But fresh produce is not the only thing the Mobile Grocery Store is providing because they carry over 600 products. They are also providing prepared foods and samples. Because her customers are on a fixed income, they are typically wary of trying new things, but because she provides samples they can be less circumspect of newer, healthy ingredients. They can buy the prepared food, try samples and even get recipe cards to make it at home.

A lot of these recipes are healthier versions of foods that they might already be used to, like a chicken salad, but instead of mayonnaise, it has Greek yogurt in it to drop 95 calories per serving, plus Plohocky includes grapes and celery, so they are getting more nutritional value out of it. And remember those caterings and consulting hats Katie wears? If any of that food is left over it goes to the mobile truck as well. That consulting and advocacy hat is also put back on with HCSI.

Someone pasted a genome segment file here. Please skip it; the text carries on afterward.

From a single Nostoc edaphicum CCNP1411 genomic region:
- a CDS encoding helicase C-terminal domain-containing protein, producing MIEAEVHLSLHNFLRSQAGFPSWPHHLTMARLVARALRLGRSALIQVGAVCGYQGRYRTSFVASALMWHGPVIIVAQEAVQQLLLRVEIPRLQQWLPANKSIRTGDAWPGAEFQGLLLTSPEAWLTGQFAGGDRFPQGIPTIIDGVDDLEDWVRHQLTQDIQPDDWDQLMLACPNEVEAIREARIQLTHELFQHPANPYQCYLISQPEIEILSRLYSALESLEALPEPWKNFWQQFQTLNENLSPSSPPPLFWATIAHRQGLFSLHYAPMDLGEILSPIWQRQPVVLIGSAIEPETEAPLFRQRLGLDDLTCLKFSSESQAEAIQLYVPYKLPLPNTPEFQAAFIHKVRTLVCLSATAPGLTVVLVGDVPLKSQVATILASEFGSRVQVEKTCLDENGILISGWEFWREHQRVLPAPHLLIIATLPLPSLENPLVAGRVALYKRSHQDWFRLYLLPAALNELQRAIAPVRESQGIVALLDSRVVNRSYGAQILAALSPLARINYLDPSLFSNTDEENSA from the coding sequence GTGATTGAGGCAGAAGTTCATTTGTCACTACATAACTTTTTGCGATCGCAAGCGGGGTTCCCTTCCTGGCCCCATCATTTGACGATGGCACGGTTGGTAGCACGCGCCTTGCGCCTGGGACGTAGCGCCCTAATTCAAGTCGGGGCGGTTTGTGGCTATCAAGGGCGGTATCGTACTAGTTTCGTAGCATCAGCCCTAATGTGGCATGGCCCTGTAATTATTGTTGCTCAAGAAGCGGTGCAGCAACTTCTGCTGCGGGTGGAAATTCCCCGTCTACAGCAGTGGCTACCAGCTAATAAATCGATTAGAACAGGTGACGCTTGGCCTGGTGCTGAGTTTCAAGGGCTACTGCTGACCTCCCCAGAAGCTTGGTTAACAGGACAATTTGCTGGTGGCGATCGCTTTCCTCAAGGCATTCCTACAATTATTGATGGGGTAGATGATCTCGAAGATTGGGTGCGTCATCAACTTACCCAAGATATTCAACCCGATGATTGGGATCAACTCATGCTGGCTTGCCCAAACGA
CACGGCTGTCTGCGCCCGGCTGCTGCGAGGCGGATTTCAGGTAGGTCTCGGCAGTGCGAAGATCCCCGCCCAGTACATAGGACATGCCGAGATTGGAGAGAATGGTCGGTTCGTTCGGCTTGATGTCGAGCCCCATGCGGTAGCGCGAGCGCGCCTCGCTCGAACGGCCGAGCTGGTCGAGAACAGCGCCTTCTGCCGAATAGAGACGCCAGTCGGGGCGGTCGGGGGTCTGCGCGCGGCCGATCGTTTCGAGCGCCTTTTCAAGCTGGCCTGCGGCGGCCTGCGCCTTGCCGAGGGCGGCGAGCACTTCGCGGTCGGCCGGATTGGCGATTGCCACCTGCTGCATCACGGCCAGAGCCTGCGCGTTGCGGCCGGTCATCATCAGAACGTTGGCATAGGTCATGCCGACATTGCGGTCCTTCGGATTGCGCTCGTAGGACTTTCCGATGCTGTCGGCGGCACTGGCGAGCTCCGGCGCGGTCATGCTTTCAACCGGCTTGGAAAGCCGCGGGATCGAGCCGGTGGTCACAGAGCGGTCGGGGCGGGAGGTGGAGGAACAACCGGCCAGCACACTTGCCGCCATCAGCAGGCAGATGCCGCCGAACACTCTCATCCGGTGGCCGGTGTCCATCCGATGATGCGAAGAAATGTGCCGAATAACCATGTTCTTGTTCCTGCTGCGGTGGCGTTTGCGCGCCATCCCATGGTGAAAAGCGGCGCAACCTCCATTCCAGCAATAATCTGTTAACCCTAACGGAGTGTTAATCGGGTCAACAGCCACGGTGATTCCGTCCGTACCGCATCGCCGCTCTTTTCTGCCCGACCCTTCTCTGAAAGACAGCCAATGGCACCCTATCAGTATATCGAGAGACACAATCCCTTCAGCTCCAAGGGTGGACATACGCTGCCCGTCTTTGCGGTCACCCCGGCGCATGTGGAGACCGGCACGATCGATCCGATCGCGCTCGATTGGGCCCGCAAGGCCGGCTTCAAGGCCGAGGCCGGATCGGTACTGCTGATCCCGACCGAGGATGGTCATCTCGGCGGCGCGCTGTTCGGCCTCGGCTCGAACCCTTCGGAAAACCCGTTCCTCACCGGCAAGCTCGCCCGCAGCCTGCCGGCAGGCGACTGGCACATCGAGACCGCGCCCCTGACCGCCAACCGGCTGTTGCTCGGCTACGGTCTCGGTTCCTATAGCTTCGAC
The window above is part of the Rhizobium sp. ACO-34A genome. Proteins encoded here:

She just met recently with the mayor and community leaders in Sperry to figure out how to bring a grocery store back to their town. They are in the process of trying to establish a community-owned grocery store and have the luxury of using the mobile store to test the waters for the best location.

The Mobile Grocery Store


As if running a mobile grocery store, being a health advocate and consulting were not enough, Plohocky actually harvests the majority of the food for the grocery store as well.

“During the summer peak season I go down twice a week and I harvest. I pick all the food, I bring it back and wash all the food and then package all the food,” said Plohocky.